A Kelvin–Voigt material, also called a Voigt material, is a viscoelastic material having the properties both of elasticity and viscosity. It is named after the British physicist and engineer William Thomson, 1st Baron Kelvin and after German physicist Woldemar Voigt.
The Kelvin–Voigt model, also called the Voigt model, can be represented by a purely viscous damper and purely elastic spring connected in parallel as shown in the picture.
If we connect these two elements in series we get a model of a Maxwell material.
Since the two components of the model are arranged in parallel, the strains in each component are identical:
Similarly, the total stress will be the sum of the stress in each component:
Effect of a sudden stress
If we suddenly apply some constant stress to Kelvin–Voigt material, then the deformations would approach the deformation for the pure elastic material with the difference decaying exponentially:
where t is time and the rate of relaxation .
If we would free the material at time , then the elastic element would retard the material back until the deformation becomes zero. The retardation obeys the following equation:
The picture shows the dependence of the dimensionless deformation on dimensionless time . In the picture the stress on the material is loaded at time , and released at the later dimensionless time .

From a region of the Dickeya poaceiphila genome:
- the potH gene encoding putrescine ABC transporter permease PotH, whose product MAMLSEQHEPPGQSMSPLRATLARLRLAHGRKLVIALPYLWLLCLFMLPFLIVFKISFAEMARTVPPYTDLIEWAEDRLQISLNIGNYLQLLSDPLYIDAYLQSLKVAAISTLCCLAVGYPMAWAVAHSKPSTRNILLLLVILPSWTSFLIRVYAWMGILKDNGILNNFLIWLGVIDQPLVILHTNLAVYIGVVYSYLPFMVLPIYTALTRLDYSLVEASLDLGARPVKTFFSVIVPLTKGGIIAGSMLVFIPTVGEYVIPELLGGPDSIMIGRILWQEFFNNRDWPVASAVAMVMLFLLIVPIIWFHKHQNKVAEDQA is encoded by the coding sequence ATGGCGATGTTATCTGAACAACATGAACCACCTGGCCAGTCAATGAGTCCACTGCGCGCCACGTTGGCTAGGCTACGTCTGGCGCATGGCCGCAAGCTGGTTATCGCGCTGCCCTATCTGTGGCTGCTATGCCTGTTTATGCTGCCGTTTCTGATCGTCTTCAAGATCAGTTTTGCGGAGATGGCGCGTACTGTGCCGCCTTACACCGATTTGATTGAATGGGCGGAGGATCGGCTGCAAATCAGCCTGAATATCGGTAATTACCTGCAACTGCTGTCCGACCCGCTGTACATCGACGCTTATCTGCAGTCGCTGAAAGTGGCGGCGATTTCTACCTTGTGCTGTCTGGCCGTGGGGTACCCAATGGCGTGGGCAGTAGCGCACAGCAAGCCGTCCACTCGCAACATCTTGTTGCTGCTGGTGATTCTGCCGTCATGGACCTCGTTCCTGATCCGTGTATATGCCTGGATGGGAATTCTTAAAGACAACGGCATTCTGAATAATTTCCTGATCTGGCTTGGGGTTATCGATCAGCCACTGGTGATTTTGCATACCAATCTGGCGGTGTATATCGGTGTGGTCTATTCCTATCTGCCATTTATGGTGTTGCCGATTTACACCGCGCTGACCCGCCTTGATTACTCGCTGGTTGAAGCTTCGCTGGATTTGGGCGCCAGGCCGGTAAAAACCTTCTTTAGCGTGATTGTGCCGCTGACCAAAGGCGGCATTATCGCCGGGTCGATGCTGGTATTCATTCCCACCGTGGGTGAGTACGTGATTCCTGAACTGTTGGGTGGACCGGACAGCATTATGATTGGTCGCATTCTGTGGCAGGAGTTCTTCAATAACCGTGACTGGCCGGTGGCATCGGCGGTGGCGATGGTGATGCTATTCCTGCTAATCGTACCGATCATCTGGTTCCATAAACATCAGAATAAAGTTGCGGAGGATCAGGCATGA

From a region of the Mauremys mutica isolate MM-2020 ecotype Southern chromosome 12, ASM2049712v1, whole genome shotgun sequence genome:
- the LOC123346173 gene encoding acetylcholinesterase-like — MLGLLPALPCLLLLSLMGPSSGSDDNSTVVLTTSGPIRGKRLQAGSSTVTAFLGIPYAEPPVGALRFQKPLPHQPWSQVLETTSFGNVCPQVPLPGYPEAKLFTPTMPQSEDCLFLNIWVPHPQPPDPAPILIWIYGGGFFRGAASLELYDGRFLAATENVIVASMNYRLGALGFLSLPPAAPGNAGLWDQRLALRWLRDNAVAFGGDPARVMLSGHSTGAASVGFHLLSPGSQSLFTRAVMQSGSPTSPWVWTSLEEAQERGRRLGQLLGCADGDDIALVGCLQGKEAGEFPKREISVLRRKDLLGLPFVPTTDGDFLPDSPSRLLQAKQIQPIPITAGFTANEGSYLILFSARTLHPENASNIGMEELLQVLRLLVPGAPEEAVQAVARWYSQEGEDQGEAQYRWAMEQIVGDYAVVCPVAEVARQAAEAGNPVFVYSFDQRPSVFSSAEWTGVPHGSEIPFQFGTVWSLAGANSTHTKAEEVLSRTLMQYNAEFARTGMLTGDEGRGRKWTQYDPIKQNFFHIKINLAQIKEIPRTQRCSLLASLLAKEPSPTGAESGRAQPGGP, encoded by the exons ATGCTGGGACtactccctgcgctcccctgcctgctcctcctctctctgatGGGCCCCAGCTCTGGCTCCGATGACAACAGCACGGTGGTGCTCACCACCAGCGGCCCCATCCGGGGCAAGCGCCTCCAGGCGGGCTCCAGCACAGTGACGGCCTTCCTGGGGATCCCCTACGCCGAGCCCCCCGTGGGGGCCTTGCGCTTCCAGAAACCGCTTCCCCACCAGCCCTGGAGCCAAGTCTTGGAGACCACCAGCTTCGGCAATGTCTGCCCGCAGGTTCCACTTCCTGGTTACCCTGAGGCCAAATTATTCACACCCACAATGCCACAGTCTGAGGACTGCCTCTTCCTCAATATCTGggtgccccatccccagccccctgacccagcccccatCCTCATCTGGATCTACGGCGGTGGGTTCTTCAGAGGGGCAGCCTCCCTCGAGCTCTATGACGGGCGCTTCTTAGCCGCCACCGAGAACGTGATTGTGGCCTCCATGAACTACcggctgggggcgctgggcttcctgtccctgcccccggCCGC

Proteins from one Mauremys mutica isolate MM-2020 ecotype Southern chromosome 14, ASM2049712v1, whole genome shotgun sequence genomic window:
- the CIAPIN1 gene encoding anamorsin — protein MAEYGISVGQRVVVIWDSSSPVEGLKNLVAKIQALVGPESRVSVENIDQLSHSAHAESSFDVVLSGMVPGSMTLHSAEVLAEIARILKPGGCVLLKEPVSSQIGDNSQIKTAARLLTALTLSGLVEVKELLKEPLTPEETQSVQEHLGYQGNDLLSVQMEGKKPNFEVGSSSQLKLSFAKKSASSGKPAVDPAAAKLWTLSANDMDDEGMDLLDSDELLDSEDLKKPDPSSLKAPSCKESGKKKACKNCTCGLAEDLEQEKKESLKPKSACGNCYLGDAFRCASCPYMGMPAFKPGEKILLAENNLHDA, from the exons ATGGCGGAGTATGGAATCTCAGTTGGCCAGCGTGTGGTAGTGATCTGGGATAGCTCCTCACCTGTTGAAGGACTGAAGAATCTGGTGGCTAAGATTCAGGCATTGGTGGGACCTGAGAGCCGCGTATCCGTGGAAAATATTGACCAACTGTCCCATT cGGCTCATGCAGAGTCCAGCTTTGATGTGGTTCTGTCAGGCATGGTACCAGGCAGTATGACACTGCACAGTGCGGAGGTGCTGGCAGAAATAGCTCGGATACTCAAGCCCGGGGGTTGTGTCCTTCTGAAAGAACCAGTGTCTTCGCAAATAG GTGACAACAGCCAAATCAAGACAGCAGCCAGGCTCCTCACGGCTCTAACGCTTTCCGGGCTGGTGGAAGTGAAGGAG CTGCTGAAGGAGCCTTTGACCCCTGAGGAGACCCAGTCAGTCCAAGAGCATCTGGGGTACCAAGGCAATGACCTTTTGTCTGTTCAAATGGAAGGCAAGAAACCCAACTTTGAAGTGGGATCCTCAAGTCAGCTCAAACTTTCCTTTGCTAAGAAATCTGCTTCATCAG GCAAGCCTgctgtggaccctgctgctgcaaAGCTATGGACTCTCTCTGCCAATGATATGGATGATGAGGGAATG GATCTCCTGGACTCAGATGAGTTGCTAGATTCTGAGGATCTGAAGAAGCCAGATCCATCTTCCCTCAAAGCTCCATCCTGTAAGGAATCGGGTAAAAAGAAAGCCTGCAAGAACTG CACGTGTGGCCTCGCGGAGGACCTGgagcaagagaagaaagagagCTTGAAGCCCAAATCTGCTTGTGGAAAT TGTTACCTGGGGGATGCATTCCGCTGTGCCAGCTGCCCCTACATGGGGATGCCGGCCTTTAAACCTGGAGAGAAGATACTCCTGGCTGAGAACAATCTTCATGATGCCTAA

Since all the deformation is reversible (though not suddenly) the Kelvin–Voigt material is a solid.
The Voigt model predicts creep more realistically than the Maxwell model, because in the infinite time limit the strain approaches a constant:
while a Maxwell model predicts a linear relationship between strain and time, which is most often not the case. Although the Kelvin–Voigt model is effective for predicting creep, it is not good at describing the relaxation behavior after the stress load is removed.
The complex dynamic modulus of the Kelvin–Voigt material is given by:
Thus, the real and imaginary components of the dynamic modulus are:
Note that is constant, while is directly proportional to frequency (where the apparent viscosity, , is the constant of proportionality).
- Meyers and Chawla (1999): Section 13.10 of Mechanical Behaviors of Materials, Mechanical behavior of Materials, 570–580. Prentice Hall, Inc.